But What About The Intangibles

OK, back to the intangibles. This isn't really that big of a deal with these two teams. Pittsburgh has the experience. Green Bay has the characters. Pittsburgh has the veteran leadership in droves. Green Bay has veteran leadership in dollops. Pittsburgh has been down in the playoffs and come back to win. Green Bay has been in control for the most part, not having to truly sweat out a game. In the intangibles department I'd give Pittsburgh a three-point edge.

Just Make a Decision

It comes down to simple math at this point. Green Bay is up by ten with talent, and then up by seven when you factor in the intangibles. Certainly we see a fairly tight game the first two quarters, but it opens up in the second half a bit, and Green Bay starts to pull away.

Green Bay 30 - Pittsburgh 20

Sunday, January 23, 2011

Conference Championship Predictions

I believe I'm now 7-1 in my predictions for the NFL playoffs, and what I wouldn't give to be 1-7 if it meant I could change the outcome of last Sunday's Pats/Jets game. But alas, my fluxcapacitor is in the shop. But today I'm trying to break out of the grief and look forward to some NFL games, because that is what we do as fans.

But before I turn my sites onto the games I did watch the Pats/Jets game again, finally, late last night. In the end the Pats game plan was solid, for the first two drives. But I really believe that only coming away with three points after driving the ball like they did just gave the Jets the momentum. You get 14 or even 10 points during those drives and it's a completely different ball game.

The fact that Patrick Chung has the authority to make that fake punt call if the situation calls for it is the definition of Belichick's system. He prides himself on teaching his players how to shift into situations. You can't be excited about the Pats system when they win and then slam it when they lose. You're either on the boat or off. I watched that play at least thirty times...Chung was right. It was the right call. It just didn't go his way. Again, that works out, even if they don't end up scoring on the drive, it's a four point game at the half.

Matt Light will be gone next season, unfortunately. But watch him in that game and you can see that he's lost at least a half-a-step. I love me some Matty Light, but that ride is over.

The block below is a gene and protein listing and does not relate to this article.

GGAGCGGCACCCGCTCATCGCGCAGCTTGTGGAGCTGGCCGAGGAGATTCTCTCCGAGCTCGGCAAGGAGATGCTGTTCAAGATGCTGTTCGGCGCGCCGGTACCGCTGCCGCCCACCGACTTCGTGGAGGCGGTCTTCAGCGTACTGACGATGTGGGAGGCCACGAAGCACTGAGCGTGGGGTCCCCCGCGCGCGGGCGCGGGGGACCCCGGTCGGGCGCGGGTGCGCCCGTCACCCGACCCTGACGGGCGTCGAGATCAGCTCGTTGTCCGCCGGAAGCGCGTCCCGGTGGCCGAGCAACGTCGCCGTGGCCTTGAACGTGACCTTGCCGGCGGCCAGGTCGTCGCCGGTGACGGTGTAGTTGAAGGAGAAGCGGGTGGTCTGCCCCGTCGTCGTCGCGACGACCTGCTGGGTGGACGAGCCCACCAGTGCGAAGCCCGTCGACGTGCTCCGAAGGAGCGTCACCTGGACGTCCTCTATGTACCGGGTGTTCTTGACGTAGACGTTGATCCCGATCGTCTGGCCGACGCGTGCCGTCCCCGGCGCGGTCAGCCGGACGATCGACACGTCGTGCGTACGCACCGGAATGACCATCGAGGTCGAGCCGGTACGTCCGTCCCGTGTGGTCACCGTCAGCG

Brady played the entire second half with a stress fracture in his foot. It wasn't the reason they lost, but for those that ragged on his Bieberish looks this season and called him weak...really? Really?

Taking all that time to score that TD in the 2nd half was a killer. Reminded me of McNabb in the Super Bowl against us. They just looked beaten down and exhausted. And by that point they were.

For all the talk and obnoxiousness, the Jets had an awesome variation of the Tampa-2 defense, mixed it up well, Sanchez was not their enemy, Holmes catch was ridiculous...they played well overall, hats off.

Respect aside for their play, a coach should NEVER run into an end zone to congratulate his players after a TD unless there are all zeros on the clock. That was the most classless act by a team team that has redefined the term. The Jets have officially pushed out the Steelers as the number one disliked team by this guy.

Pats should be a clear favorite to win the Super Bowl next year...but we all know what that means.

OK, Pats/Jets 2010 is officially over.

Packers at Bears

Wow, the oldest rivalry in football meeting for all the marbles. A cold day in Chicago with some old school footballers like Rodgers, Kuhn, Peppers, Hester...I can't wait for this game to get going and see what these teams have in store. And the team that survives the mistakes of their mistake-prone coaches will surely be the one heading to Dallas in two weeks time. And in my mind McCarthy is the one to take the title of "Least Mistakes Made".

Chuck said it early on, the Pack are for real and most likely were the best all around team as the Playoffs started. I don't see that changing this week, but it will be a really tight and fun game.

Packers 24-Bears 17

Jets at Steelers

How do you root for either of these teams? The visitors are a group of classless fools who shoot off at the mouth, but also delivered when they needed it the most. The home team is led by a man whom I would never want to meet in person, but a coach who is super cool and super good. Nobody wins during this AFC Championship, especially us Pats fans.

Putting aside emotion though and just looking at these teams AND what the Jets did against the Pats o-line on Sunday I just can't imagine Pittsburgh winning this game. But then again, Sanchez turns back into himself and Pittsburgh eliminates the mistakes the Patriots had and then you might see a game. Ugh, this is worse than Sophie's Choice. So I'm going to close my eyes, hold my nose, and type the next line.